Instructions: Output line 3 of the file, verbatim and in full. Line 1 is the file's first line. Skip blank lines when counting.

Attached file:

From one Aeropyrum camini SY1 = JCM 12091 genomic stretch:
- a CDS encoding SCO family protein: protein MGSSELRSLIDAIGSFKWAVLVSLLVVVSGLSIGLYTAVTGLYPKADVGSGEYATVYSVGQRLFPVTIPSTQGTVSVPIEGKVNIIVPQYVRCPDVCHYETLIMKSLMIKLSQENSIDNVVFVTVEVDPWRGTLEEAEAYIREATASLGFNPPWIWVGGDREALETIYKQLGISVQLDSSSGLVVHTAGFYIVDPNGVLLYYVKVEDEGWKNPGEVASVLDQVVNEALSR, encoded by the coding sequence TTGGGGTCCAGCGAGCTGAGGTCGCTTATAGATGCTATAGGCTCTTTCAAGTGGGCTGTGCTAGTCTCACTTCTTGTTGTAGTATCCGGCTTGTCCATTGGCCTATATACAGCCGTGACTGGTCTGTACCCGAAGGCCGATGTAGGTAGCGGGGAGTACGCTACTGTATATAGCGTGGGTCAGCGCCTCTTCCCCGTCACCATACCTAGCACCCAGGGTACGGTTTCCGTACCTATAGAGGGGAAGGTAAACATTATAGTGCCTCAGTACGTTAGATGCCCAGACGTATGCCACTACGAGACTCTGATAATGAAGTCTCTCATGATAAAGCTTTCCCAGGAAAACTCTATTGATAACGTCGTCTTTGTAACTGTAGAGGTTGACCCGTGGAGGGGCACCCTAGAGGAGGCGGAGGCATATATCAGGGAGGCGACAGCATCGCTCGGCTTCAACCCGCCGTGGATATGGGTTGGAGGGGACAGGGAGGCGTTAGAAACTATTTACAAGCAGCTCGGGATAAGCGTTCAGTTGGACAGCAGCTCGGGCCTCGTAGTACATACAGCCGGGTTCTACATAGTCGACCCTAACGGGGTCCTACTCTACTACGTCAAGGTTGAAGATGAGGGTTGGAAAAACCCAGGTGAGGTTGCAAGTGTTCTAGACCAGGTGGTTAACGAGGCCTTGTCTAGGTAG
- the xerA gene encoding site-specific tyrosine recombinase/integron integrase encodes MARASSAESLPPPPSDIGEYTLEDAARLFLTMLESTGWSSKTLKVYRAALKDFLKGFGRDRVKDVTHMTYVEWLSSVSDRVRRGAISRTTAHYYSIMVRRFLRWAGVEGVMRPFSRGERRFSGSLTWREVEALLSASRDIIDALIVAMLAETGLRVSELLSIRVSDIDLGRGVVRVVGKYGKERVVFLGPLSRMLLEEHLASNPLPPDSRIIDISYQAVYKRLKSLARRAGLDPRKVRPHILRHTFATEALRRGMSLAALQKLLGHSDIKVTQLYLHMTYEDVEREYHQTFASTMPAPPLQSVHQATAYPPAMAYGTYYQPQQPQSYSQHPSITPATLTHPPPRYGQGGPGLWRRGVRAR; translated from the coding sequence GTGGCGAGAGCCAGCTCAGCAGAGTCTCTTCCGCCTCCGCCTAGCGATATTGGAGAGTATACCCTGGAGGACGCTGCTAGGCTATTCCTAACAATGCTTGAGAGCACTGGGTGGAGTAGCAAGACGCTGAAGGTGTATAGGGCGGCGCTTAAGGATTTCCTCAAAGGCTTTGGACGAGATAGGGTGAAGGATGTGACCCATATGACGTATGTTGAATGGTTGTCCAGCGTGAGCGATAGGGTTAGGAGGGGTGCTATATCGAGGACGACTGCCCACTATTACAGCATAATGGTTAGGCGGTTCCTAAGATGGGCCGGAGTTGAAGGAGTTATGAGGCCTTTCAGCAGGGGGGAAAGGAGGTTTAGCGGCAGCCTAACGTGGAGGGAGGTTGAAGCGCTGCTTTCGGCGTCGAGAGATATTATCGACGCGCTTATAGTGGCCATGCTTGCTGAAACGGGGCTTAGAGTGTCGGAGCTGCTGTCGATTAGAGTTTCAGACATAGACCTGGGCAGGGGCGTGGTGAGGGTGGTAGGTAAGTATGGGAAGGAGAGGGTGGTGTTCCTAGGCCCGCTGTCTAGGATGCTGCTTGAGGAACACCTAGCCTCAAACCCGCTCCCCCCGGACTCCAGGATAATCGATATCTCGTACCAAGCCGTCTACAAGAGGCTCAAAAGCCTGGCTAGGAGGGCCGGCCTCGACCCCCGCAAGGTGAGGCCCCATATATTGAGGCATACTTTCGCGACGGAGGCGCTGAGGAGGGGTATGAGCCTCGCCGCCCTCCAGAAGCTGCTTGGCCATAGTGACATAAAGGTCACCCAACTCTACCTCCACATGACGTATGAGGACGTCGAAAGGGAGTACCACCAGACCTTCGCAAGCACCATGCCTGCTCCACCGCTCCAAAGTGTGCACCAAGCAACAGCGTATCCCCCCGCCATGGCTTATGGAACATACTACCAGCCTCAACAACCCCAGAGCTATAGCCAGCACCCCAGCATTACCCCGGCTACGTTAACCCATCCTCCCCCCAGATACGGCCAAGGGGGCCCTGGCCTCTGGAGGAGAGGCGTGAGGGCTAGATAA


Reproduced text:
- the xerA gene encoding site-specific tyrosine recombinase/integron integrase encodes MARASSAESLPPPPSDIGEYTLEDAARLFLTMLESTGWSSKTLKVYRAALKDFLKGFGRDRVKDVTHMTYVEWLSSVSDRVRRGAISRTTAHYYSIMVRRFLRWAGVEGVMRPFSRGERRFSGSLTWREVEALLSASRDIIDALIVAMLAETGLRVSELLSIRVSDIDLGRGVVRVVGKYGKERVVFLGPLSRMLLEEHLASNPLPPDSRIIDISYQAVYKRLKSLARRAGLDPRKVRPHILRHTFATEALRRGMSLAALQKLLGHSDIKVTQLYLHMTYEDVEREYHQTFASTMPAPPLQSVHQATAYPPAMAYGTYYQPQQPQSYSQHPSITPATLTHPPPRYGQGGPGLWRRGVRAR; translated from the coding sequence GTGGCGAGAGCCAGCTCAGCAGAGTCTCTTCCGCCTCCGCCTAGCGATATTGGAGAGTATACCCTGGAGGACGCTGCTAGGCTATTCCTAACAATGCTTGAGAGCACTGGGTGGAGTAGCAAGACGCTGAAGGTGTATAGGGCGGCGCTTAAGGATTTCCTCAAAGGCTTTGGACGAGATAGGGTGAAGGATGTGACCCATATGACGTATGTTGAATGGTTGTCCAGCGTGAGCGATAGGGTTAGGAGGGGTGCTATATCGAGGACGACTGCCCACTATTACAGCATAATGGTTAGGCGGTTCCTAAGATGGGCCGGAGTTGAAGGAGTTATGAGGCCTTTCAGCAGGGGGGAAAGGAGGTTTAGCGGCAGCCTAACGTGGAGGGAGGTTGAAGCGCTGCTTTCGGCGTCGAGAGATATTATCGACGCGCTTATAGTGGCCATGCTTGCTGAAACGGGGCTTAGAGTGTCGGAGCTGCTGTCGATTAGAGTTTCAGACATAGACCTGGGCAGGGGCGTGGTGAGGGTGGTAGGTAAGTATGGGAAGGAGAGGGTGGTGTTCCTAGGCCCGCTGTCTAGGATGCTGCTTGAGGAACACCTAGCCTCAAACCCGCTCCCCCCGGACTCCAGGATAATCGATATCTCGTACCAAGCCGTCTACAAGAGGCTCAAAAGCCTGGCTAGGAGGGCCGGCCTCGACCCCCGCAAGGTGAGGCCCCATATATTGAGGCATACTTTCGCGACGGAGGCGCTGAGGAGGGGTATGAGCCTCGCCGCCCTCCAGAAGCTGCTTGGCCATAGTGACATAAAGGTCACCCAACTCTACCTCCACATGACGTATGAGGACGTCGAAAGGGAGTACCACCAGACCTTCGCAAGCACCATGCCTGCTCCACCGCTCCAAAGTGTGCACCAAGCAACAGCGTATCCCCCCGCCATGGCTTATGGAACATACTACCAGCCTCAACAACCCCAGAGCTATAGCCAGCACCCCAGCATTACCCCGGCTACGTTAACCCATCCTCCCCCCAGATACGGCCAAGGGGGCCCTGGCCTCTGGAGGAGAGGCGTGAGGGCTAGATAA